Mock Letter - Wildfire Prevention

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  • Topic: Wildfire, Smokejumper, Controlled burn
  • Pages : 8 (2982 words )
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  • Published : October 23, 2010
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Final Paper - Global Climate ChangeWildfire Prevention

To the office of the Governor of the State of California;
Allow me to start by introducing myself. My name is Steven Feldman, world renowned climate researcher. I write to you today to renew my call for an overhaul of our current wildfire management system. As our climate warms, instances of forest fires will increase, and changes to our current system will be needed to handle them. I have gathered evidence to display for you a disturbing trend in the number of wildfires occurring within your own state.

My proposal to you will take a three-pronged approach. First I will divulge my own research proving these rising trends. This will include how our climate is changing and how it is affecting fires in the state. Second, flaws within our current system of fire management will be brought to light. Third, I will propose to you my solution to these issues. This will entail what should be changed, how we can go about implementing these new ideas, and the economic impacts they will have.

Before we begin, I would like to make one thing clear. I do not believe current policies are broken. They are as efficient for fire containment as any. The changes I will recommend are preemptive actions needed to combat fires of higher intensities and higher frequency. Over the last 50 years, there is a noticeable forest fire trend in the state of California: they are on the increase (California). The charts I have compiled on the next page illustrate this point best, so please study them carefully:

The data above is very clear: fires are getting larger, and are occuring more frequently. This brings up the next question: why is this occuring? One theory is an increase in temperatures. Obviously if temperatures within California are on the increase, our forests will also become warmer. Since heat evaporates moisture, this will have the consequence of dryer (and more fire-friendly) forests. This is especially prevelant in the desert-dominated south, where our forests are already extremely dry. They could potentially continue to dry out and become an even larger fire risk than they are today. It is no secret that temperatures worldwide are increasing. It is one of the hot topics of the day. Do these trends also apply to California? All current evidence suggests yes, they do. As noted by the following graph (Desert Research Institute), there is a clear warming trend throughout the entire state. These are facts that must be taken into account, as these trends are likely to continue into the future:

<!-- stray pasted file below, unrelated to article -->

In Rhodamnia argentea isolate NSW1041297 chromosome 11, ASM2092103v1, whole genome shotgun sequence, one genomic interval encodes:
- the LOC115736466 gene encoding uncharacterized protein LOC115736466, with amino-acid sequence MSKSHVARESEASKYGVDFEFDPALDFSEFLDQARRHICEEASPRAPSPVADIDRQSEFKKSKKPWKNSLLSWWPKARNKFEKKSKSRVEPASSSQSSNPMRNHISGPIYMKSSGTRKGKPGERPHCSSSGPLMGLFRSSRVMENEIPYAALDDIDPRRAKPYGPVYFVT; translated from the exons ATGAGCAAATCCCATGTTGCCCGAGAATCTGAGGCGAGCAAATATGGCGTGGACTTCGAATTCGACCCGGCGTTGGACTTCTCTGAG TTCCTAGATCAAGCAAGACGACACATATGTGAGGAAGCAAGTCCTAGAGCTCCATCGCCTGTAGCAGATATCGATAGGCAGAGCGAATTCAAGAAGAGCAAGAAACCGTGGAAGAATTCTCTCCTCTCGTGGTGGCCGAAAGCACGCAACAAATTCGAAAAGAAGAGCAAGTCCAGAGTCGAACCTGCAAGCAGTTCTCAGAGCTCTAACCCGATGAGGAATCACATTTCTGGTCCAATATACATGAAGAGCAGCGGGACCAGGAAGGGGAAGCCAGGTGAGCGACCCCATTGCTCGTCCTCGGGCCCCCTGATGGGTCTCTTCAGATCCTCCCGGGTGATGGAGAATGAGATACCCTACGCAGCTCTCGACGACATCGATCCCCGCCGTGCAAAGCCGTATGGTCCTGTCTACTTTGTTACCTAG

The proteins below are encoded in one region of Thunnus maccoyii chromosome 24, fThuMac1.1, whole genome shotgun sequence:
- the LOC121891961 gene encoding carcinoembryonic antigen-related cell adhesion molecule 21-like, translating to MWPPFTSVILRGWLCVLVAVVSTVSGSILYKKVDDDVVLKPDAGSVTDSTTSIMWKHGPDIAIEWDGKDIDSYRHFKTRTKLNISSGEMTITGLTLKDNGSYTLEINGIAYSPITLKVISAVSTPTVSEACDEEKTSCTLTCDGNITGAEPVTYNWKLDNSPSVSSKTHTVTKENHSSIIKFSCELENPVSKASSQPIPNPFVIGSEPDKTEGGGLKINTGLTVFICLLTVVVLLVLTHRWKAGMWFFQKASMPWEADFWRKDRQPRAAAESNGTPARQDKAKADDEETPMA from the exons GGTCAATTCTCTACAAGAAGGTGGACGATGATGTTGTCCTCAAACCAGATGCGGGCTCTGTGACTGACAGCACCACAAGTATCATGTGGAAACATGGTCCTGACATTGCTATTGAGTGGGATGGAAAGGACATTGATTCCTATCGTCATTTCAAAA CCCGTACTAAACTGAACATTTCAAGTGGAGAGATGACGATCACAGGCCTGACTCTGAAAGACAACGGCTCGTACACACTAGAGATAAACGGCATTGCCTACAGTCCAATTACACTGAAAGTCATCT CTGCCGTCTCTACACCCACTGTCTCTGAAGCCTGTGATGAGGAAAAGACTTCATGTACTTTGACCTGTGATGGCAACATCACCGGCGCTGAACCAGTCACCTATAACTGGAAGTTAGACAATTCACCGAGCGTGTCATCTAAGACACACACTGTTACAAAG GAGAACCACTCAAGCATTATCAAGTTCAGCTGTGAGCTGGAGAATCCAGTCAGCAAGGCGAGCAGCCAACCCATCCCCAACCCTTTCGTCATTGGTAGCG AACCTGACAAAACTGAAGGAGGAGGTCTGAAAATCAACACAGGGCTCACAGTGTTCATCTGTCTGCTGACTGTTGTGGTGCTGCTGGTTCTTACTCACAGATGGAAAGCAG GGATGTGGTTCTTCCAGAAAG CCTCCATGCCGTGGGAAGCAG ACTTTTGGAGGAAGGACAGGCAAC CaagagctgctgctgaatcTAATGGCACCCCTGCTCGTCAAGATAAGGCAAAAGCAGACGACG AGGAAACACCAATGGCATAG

As stated, the main danger of a temperature increase, in relation to wildfires, comes from the drying-out effect this would have on our forests. So what about precipitation? How has climate change affected rainfall across the state? As we will observe, unfortunately there is no definite conclusion on that. Rainfall rates rise and fall at variable intervals, going all the way back to 1880. While there is a bit of a decrease, it is far too small a change to concern ourselves with, as we can see with the following chart:

While there is no ascertainable decrease in precipitation, this is no reason to celebrate. The last 10 years do show a dramatic decrease in rainfall, coupled with the larger rate of temperature increase occurring at the same time. While it is not unforeseeable that rainfall rates will increase over the next decade or so (as they have in the past), for now we have a forest situation that is dryer than ever. Would one not agree, governor, that this is something that deserves our attention? This leads us to what is arguably the single largest problem with wildfires today – human interaction. Many of the largest wildfires today are spawned by human activity, whether accidental or intentional. A great example of a human-caused wildfire is the Great Black Dragon Fire (Salisbury) that occurred along the Chinese/Russian border in the Black Dragon forest. A forest worker in...
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